“Often, poor leadership is masked by those with the loudest voices and strongest opinions” (Nick Fewings)

Many employees are highly skilled, adept at problem-solving and creative in fulfilling organisational goals. Some are business builders and grow the company’s reach (brand quality, sales, footprint, etc.). Most employees, however, though maybe not entrepreneurial, at least have a few good ideas that could be applied to processes, systems, or products. Unfortunately, these ideas are often not heard, usually as a result of some or more of the following reasons:

  • An environmental culture that is autocratic or bureaucratic (or both)
  • A leadership team that is “full of themselves” (selfish, pompous, or arrogant)
  • A “distant” management team (one that doesn’t engage)
  • A culture of non-recognition (no appreciation is offered)
  • An environment where the principle of the dignity of the human being is not upheld (not being treated like a person)

When employees’ ‘voices’ are not heard (or they are overlooked, discounted, or ignored by those in leadership), employees lose heart. Their hope for the possibility of being able to contribute with more than their hands and their feet is dashed and many, subsequently, when coming to work, leave their passion (their heads and hearts) at home. Arrogant or distant leaders create a “zombie” culture – an environment where mechanical employee bodies go about their respective business tasks, but with apathetic and disappointed hearts. These so-called “leaders” break the spirit of good people, people that previously wanted to contribute and offer their best. As a result, employees become distracted and distant – the trust has been broken.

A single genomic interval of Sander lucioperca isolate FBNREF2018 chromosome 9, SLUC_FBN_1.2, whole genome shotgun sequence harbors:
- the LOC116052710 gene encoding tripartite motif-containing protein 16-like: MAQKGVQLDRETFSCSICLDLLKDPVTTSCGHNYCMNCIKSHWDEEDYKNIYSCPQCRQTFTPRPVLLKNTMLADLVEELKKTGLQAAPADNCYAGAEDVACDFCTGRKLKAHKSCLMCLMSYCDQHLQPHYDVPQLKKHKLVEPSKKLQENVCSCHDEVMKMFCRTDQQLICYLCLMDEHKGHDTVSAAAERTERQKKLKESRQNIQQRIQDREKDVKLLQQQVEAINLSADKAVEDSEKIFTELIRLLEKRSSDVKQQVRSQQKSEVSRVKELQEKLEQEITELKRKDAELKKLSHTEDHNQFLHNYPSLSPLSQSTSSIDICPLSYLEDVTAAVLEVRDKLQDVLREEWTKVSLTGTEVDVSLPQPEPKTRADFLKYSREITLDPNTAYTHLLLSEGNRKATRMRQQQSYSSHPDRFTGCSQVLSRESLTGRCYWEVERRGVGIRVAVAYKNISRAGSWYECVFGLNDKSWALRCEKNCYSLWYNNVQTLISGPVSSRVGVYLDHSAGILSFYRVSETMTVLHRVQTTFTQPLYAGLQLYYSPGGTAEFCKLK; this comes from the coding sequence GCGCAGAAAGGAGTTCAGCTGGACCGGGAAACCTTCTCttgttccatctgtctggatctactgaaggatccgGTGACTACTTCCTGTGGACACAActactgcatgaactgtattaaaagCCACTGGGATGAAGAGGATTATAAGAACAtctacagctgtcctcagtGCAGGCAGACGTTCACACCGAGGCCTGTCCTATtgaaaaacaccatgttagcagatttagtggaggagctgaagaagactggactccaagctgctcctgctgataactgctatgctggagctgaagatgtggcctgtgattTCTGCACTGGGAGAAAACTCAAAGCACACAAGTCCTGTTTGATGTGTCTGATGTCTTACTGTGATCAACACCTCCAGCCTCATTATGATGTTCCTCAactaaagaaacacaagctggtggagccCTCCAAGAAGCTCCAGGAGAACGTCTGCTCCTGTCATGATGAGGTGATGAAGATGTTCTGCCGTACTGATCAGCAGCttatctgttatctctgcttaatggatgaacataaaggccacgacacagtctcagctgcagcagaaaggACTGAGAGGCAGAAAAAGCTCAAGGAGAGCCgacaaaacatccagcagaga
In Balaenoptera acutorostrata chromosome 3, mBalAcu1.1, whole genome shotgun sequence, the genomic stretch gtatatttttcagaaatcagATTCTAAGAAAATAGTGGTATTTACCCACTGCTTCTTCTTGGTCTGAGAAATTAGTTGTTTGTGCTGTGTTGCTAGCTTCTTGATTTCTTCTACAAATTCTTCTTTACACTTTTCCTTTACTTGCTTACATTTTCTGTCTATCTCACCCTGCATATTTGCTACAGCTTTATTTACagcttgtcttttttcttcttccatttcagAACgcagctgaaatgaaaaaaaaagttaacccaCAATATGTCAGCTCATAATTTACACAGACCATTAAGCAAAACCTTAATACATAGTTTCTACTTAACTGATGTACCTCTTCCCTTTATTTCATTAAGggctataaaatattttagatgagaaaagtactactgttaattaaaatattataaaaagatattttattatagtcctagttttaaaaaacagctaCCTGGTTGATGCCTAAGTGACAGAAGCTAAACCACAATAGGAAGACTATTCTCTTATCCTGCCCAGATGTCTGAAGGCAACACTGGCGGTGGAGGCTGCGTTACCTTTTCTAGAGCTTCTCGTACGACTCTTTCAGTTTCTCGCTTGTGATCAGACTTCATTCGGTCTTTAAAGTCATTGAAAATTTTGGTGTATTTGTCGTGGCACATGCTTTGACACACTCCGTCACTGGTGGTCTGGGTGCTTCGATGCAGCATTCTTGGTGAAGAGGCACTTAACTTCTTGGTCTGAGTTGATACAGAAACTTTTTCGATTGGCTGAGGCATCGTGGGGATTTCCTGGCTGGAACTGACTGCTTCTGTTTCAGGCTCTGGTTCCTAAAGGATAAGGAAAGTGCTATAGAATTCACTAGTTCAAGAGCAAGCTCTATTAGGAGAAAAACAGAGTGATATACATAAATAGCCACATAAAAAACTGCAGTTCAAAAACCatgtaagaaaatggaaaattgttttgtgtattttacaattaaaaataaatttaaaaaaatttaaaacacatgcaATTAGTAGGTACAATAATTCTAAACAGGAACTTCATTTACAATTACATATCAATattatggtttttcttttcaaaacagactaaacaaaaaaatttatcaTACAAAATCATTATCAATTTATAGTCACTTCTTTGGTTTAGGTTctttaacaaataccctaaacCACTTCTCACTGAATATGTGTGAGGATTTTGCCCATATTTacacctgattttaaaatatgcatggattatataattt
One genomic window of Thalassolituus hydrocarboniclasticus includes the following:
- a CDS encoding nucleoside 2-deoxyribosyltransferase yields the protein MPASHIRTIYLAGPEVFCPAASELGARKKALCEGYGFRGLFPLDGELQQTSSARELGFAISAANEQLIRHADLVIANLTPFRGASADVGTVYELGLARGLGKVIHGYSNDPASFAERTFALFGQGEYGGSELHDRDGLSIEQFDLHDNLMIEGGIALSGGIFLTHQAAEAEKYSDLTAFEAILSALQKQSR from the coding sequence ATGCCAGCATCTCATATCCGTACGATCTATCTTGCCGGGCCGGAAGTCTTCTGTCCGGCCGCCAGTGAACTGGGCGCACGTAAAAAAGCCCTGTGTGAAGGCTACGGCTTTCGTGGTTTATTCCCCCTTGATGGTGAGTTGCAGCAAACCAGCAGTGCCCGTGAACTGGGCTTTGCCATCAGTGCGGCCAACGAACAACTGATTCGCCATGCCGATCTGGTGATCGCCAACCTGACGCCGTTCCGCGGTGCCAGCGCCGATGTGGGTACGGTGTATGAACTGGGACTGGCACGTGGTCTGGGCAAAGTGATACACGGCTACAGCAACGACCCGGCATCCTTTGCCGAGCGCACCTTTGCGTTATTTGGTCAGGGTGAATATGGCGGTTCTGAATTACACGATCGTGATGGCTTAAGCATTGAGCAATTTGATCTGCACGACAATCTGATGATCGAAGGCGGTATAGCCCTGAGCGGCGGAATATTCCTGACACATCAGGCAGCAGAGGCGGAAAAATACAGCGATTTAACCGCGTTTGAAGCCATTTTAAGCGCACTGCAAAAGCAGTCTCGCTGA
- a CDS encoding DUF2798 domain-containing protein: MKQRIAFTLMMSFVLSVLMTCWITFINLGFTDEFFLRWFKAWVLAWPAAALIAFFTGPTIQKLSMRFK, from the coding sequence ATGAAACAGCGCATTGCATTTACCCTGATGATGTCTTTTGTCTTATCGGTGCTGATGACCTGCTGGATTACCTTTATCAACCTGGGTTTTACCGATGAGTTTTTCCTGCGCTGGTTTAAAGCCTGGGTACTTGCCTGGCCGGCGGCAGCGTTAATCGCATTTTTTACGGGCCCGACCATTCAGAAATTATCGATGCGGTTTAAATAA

Changing a culture that is toxic back to one that is empowering requires huge doses of authenticity, humility, and intentional leadership. Extending trust to a suspicious environment is tough – winning back the hearts and minds of employees demands leadership consistency, integrity, and compassion. It requires willingness (and good leadership and communication skills) on the part of all in the management team to be able to move into ambiguity in conversations (the place where one is not sure how an employee is going to respond) and to start listening without feeling threatened. It requires genuine care.

Leadership steps to redress the environment could include the following:

  1. Admit past mistakes and apologise – I was impressed by a CEO of a large multi-national company who communicated the following message to all employees, spread over many countries: “As a leadership team, we were forced to take a deep and hard look at ourselves – we realised that we had not been listening well to our customers and that we had also not listened to you, the employees. We are busy rectifying that. We want to start working as a team now”.
  2. Create opportunities to engage across all levels – an over-reliance on supervisors and junior managers to engage with lower-level employees creates distance. Break down the “us (employees)/them (leadership)” paradigm with deliberate attempts at engaging employees.
  3. Grant employees a “voice” – listen for any emotional content in what employees talk about. Encourage suggestions (not by means of a suggestion box, but rather through interaction). Acknowledge and act on concerns.
  4. Offer appropriate recognition where deserved – make sure that it is specific and public. Highlight that which people are doing right in the company.
  5. Keep referring to the company values – these should be frequently communicated and “lived out” by the leadership team. Make sure that corresponding behaviour expectations are clearly understood by all.

A business can realise overall improvement when a leadership team grants employees their respective “voices”. Harnessing the combined creativity and skills of all employees requires engagement at every level in the company. It’s a transformative leadership imperative.

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